Want to see change? Tell your story
It happened again this month. I got another call that went roughly like this:
Caller: "Hello, is this Mikkel Pates?!"
Me: "You've got him."
Caller: "Yeah, I've got something here that I think would make a really good story for you."
Caller: "We met once at the (fill in the blank here: Big Iron booth, CropStop, a sugar beet or other meeting). I don't know if you remember me." (Chances are, I do.)
"Yeah, I just thought you might be interested in what's going on out here (fill in the blank here: marketing cheating, government overbearance, crop insurance fraud, lending fraud). This is a really big deal. People are getting hurt really bad, and nobody seems to do anything about it."
We've discussed the problem, gotten to the nub of who might be at fault. I tell the fellow I'm interested, but a story of this type really needs someone to put a face on it and actually stand up and explain what happened.
The reader doesn't have to stand alone, I tell him. If it's a big problem, others may have the same problem. But whatever individual, agency or entity who is committing some alleged atrocity can't be confronted with rumors and innuendo. He agrees and says he'll round up a few friends or neighbors to put up a united front. I tell him that would be great. We say goodbye.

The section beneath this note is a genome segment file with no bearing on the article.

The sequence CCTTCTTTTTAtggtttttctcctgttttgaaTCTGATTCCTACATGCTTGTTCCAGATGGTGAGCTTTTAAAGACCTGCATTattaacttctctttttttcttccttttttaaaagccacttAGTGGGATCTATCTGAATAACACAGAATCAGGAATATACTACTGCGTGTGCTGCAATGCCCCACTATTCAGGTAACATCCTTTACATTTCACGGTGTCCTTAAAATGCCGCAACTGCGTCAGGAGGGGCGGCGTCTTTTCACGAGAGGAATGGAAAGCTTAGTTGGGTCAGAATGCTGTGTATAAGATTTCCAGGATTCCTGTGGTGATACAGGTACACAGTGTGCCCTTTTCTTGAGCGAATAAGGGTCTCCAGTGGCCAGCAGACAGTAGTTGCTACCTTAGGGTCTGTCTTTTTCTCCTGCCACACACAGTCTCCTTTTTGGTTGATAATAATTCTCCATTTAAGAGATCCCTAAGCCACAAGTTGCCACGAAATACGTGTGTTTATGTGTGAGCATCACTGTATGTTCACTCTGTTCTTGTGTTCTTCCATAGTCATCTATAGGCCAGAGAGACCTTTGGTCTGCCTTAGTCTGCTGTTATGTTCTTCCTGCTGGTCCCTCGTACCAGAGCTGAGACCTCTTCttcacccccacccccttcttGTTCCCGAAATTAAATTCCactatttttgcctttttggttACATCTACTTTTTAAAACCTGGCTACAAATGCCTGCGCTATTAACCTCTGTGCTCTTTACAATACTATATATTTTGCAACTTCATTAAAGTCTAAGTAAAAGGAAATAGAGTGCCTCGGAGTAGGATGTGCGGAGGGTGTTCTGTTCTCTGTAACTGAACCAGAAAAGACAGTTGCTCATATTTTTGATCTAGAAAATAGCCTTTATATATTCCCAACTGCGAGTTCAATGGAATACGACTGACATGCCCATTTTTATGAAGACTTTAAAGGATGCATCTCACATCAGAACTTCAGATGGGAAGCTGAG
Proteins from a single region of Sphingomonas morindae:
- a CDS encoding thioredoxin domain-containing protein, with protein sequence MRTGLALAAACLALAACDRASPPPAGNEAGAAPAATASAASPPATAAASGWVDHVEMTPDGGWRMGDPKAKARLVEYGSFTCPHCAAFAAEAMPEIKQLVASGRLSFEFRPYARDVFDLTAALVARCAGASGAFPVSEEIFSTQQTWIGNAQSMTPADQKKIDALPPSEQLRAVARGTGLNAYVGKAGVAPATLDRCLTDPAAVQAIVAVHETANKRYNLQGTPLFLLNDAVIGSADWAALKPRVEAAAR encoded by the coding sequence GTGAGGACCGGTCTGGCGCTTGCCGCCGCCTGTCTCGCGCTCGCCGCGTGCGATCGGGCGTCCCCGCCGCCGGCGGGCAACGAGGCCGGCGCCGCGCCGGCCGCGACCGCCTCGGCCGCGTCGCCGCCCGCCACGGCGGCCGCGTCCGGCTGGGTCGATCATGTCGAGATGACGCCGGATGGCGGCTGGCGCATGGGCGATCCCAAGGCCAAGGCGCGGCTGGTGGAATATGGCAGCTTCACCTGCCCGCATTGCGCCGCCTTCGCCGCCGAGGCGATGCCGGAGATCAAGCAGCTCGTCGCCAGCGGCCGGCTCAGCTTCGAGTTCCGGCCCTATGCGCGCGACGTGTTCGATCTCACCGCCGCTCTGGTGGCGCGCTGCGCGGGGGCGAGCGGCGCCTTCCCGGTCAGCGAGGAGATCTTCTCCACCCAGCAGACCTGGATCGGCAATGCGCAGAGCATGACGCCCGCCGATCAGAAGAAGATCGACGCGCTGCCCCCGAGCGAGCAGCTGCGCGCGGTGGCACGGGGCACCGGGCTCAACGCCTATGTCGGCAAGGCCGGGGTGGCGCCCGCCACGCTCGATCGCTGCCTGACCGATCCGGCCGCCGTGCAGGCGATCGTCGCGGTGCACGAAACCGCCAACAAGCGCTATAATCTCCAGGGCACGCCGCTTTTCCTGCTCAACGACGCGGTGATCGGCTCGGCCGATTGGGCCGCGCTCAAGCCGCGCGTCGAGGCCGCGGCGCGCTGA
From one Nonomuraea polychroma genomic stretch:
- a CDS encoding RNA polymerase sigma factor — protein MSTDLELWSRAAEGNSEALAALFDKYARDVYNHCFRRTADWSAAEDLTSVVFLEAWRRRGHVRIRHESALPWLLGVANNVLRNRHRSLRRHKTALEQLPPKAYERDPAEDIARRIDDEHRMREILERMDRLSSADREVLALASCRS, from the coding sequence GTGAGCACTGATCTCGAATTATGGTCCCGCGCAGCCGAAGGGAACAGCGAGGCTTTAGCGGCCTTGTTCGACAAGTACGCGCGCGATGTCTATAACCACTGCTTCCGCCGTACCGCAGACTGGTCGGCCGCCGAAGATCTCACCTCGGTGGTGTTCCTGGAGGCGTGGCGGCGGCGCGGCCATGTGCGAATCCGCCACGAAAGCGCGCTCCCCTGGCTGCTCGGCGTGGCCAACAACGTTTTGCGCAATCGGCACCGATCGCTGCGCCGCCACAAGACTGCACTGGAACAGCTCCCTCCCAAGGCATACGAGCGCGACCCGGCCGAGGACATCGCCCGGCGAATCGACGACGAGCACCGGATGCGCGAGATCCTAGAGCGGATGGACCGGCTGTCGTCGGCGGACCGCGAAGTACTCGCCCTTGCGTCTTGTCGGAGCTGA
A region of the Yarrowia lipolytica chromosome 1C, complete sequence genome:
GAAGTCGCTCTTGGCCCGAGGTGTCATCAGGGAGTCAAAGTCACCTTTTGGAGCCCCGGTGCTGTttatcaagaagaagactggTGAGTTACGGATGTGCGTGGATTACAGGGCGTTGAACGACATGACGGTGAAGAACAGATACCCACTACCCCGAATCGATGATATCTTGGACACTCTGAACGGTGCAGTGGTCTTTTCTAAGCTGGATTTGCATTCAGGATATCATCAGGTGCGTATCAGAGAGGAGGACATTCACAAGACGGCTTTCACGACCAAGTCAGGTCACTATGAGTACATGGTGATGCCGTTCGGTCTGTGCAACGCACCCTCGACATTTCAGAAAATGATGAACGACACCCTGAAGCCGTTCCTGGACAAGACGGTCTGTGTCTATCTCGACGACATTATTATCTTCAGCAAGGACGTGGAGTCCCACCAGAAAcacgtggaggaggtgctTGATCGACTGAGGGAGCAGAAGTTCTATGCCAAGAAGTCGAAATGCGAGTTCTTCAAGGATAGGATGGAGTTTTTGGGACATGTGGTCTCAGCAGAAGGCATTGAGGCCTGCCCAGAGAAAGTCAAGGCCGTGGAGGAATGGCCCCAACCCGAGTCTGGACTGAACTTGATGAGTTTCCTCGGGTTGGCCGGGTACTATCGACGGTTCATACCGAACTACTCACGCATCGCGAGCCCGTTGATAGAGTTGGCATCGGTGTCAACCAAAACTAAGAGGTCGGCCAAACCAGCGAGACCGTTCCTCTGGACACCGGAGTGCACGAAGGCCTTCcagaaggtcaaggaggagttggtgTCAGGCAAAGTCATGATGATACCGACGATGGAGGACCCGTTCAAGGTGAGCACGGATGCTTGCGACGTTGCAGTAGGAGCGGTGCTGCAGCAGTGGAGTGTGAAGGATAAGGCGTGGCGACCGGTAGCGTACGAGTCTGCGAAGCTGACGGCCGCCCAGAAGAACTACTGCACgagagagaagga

A week later, he calls back.
Caller: "Yeah, I talked to those neighbors and they all wanted to, but none of them would talk about this. None of them want to be identified. They are worried that ("XYZ" entity, alleged bad actor) will find some way to get back at them."
Me: "Well, I am sorry they can't do this because if what you're telling me is true, it's important. I just won't proceed until something is on the record and attributed to a source."
Caller: "Yeah, yeah. I know. But I just can't ... too much of a risk."
Me: "OK. Be in touch."
I'm disappointed in these outcomes because — in the end — it's these stories that probably matter most in a democratic society. When someone sticks their neck out we can all learn just a little more about how our agriculture and farming systems work. Problems can get fixed.
Frankly, there are are so many stories out there that yours probably won't be told if anonymity is required.
At Agweek, I and my colleagues feel strongly that we're here to add more light than heat to situations. There's plenty of content with just the facts — no name-calling or libelous adjectives or adverbs. We have to give both sides an opportunity, but always — always — the farmer's point of view is fully understood.
But if there is no risk, there may not be an magazine or TV story.
Someone will suffer in silence.